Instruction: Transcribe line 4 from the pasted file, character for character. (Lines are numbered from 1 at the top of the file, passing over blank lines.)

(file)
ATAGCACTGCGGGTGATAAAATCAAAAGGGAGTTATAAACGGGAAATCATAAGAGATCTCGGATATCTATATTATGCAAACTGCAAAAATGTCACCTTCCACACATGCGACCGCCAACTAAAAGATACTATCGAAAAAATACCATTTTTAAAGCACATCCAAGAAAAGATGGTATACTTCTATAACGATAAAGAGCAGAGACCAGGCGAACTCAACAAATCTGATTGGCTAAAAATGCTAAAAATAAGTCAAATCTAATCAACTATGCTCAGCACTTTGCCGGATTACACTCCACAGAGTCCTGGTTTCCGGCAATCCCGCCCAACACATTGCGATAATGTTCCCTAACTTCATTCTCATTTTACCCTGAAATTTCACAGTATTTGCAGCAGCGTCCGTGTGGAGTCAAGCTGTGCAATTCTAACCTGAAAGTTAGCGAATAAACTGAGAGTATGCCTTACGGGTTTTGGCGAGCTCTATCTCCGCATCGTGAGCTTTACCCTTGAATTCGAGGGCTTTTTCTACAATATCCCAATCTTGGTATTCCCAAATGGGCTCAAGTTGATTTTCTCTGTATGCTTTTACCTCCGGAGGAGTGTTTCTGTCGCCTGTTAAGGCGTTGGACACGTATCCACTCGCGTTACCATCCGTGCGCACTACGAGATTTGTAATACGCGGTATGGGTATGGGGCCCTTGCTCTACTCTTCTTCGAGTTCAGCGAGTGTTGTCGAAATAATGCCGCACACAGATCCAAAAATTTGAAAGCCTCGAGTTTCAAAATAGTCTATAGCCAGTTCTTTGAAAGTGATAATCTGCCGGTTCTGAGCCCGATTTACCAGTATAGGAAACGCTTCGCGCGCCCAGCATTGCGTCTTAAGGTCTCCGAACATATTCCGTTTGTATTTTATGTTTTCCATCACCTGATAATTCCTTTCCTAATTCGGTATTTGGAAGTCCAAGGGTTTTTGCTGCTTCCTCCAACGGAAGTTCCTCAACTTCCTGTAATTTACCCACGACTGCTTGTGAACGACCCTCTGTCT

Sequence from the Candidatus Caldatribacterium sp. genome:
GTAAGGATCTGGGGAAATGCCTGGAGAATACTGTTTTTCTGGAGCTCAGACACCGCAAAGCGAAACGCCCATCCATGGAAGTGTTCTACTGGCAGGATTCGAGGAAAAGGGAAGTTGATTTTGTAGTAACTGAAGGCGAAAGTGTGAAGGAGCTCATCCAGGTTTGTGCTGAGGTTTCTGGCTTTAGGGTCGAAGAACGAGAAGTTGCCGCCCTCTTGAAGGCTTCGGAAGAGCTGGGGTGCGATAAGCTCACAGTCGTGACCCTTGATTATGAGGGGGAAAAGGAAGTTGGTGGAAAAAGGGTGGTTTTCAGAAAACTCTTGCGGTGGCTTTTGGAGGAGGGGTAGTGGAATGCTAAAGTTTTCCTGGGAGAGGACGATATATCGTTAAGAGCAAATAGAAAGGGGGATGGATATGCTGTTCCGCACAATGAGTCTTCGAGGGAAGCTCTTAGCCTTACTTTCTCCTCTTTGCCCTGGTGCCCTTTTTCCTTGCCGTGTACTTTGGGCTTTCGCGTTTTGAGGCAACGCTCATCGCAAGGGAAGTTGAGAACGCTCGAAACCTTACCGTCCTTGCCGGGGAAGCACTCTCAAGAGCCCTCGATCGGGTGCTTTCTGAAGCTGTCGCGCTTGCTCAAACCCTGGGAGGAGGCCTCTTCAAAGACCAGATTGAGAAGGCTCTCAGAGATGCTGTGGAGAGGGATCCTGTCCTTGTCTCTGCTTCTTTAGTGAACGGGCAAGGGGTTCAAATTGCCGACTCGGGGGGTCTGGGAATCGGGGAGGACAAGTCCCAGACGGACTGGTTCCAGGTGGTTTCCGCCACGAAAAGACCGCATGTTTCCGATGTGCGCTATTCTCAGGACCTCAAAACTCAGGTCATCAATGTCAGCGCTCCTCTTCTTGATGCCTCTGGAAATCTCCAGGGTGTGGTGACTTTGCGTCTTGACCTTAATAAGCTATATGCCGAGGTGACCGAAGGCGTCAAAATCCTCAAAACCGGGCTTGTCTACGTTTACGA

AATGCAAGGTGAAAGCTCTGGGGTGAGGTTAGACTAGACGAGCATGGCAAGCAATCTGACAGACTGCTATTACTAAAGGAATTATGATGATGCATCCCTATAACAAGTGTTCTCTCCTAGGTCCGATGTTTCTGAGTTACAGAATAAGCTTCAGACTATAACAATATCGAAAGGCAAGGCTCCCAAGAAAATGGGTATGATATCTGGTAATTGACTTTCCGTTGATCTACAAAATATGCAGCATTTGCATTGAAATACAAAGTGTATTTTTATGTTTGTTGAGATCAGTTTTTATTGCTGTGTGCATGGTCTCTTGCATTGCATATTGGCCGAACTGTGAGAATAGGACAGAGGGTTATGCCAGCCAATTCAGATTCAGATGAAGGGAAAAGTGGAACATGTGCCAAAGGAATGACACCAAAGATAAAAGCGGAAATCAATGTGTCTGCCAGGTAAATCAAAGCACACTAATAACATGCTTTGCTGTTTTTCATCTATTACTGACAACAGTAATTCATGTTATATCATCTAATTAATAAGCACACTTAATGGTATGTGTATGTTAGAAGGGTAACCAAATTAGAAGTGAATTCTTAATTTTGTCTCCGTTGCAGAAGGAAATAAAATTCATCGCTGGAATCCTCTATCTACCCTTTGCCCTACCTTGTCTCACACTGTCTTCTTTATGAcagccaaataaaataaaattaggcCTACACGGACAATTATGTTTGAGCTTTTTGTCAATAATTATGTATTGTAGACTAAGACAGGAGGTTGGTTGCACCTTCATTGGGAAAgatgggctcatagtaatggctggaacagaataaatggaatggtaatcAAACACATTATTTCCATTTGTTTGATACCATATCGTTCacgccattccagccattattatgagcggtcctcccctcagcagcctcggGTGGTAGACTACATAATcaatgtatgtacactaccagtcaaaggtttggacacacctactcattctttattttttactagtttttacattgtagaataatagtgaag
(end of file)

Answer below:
AATGCAAGGTGAAAGCTCTGGGGTGAGGTTAGACTAGACGAGCATGGCAAGCAATCTGACAGACTGCTATTACTAAAGGAATTATGATGATGCATCCCTATAACAAGTGTTCTCTCCTAGGTCCGATGTTTCTGAGTTACAGAATAAGCTTCAGACTATAACAATATCGAAAGGCAAGGCTCCCAAGAAAATGGGTATGATATCTGGTAATTGACTTTCCGTTGATCTACAAAATATGCAGCATTTGCATTGAAATACAAAGTGTATTTTTATGTTTGTTGAGATCAGTTTTTATTGCTGTGTGCATGGTCTCTTGCATTGCATATTGGCCGAACTGTGAGAATAGGACAGAGGGTTATGCCAGCCAATTCAGATTCAGATGAAGGGAAAAGTGGAACATGTGCCAAAGGAATGACACCAAAGATAAAAGCGGAAATCAATGTGTCTGCCAGGTAAATCAAAGCACACTAATAACATGCTTTGCTGTTTTTCATCTATTACTGACAACAGTAATTCATGTTATATCATCTAATTAATAAGCACACTTAATGGTATGTGTATGTTAGAAGGGTAACCAAATTAGAAGTGAATTCTTAATTTTGTCTCCGTTGCAGAAGGAAATAAAATTCATCGCTGGAATCCTCTATCTACCCTTTGCCCTACCTTGTCTCACACTGTCTTCTTTATGAcagccaaataaaataaaattaggcCTACACGGACAATTATGTTTGAGCTTTTTGTCAATAATTATGTATTGTAGACTAAGACAGGAGGTTGGTTGCACCTTCATTGGGAAAgatgggctcatagtaatggctggaacagaataaatggaatggtaatcAAACACATTATTTCCATTTGTTTGATACCATATCGTTCacgccattccagccattattatgagcggtcctcccctcagcagcctcggGTGGTAGACTACATAATcaatgtatgtacactaccagtcaaaggtttggacacacctactcattctttattttttactagtttttacattgtagaataatagtgaag